The Boy in His Winter by Norman Lock

The Boy in His Winter

Norman Lock skillfully reworks Mark Twain’s classic Huckleberry Finn, allowing Huck a more intimate narration of his and Jim’s journey down the Mississippi River, which, as Huck tells it, actually spanned 1835 to 2005.  The timeless duo drift languid decades at a clip on the sempiternal river, witnessing history’s milestones from afar as they pass — the Civil War, Lincoln’s assassination, Indian removals, electric lights, the Great War, jazz music.  They re-engage the world on the occasions when they pull ashore.  And sometimes the world engages them, as when, in 1903, a Western Union messenger hails them from shore yelling “If you’re Huck Finn, as I suppose, and you want to see Tom Sawyer before he departs this world for the next, then you’d better hurry.”  To which the young-old Huck follows the boy ashore to his elderly friend’s apartment for a final goodbye.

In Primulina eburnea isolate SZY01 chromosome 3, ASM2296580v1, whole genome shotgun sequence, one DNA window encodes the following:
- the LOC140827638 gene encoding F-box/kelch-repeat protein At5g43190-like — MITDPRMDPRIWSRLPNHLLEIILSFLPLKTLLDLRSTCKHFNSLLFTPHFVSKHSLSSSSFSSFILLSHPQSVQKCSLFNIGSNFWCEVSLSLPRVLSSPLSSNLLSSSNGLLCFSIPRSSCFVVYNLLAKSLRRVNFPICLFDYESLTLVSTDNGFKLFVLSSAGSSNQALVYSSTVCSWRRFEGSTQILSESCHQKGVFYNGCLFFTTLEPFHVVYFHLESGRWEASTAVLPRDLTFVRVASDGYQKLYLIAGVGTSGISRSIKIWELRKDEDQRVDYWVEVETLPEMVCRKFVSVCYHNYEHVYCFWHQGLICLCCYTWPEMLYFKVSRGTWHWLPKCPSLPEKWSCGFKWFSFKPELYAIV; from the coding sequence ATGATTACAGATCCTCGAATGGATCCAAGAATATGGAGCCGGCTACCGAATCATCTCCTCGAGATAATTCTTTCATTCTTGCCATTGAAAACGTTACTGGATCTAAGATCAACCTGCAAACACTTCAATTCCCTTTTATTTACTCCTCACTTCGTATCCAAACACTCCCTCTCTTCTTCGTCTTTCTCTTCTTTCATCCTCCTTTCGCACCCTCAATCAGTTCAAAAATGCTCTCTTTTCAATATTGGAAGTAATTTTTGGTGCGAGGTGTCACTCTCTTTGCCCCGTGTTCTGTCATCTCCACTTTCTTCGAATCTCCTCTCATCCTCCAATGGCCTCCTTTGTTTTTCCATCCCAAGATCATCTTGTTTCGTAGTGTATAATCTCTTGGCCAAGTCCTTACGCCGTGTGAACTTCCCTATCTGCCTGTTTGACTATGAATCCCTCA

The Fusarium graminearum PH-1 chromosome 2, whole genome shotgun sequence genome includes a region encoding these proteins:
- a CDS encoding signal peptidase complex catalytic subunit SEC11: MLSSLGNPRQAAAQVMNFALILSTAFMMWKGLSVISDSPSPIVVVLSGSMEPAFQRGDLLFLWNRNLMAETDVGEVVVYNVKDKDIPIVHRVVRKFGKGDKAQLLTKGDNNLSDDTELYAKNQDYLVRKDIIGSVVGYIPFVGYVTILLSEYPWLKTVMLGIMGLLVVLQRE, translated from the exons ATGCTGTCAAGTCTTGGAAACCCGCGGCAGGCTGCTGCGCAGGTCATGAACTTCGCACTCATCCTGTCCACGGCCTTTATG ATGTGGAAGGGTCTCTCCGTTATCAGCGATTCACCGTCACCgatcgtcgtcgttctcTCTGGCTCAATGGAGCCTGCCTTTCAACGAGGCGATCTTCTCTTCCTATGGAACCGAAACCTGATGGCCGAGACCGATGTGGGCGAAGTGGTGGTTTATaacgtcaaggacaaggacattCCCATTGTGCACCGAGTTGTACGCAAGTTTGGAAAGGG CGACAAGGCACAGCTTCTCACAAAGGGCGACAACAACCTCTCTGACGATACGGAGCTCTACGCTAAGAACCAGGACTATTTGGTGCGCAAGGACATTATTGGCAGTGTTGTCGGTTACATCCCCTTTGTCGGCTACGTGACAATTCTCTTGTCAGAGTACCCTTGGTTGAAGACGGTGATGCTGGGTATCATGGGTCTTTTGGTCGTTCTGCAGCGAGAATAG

Huck is conscious of the strangeness of his atemporal voyage, and of Twain’s version of his story.  He narrates his adventure in 2077 as an old man, having begun aging again only after his river journey ends in 2005.  His narration is often interrupted by asides to the reader:  “You want to know where this is leading,” or, “You’re about to object that it didn’t happen this way. . . Does anyone really know how it happened?  Do you?  Did Mark Twain?  Did it really happen at all?”  It must have, because Jim, now long gone, and the river infuse the remainder of Huck’s existence — as a boat salesman, as a husband, as an Internet surfer, as an old man.

Hazy, beautiful, soul-filling.  I loved this book.

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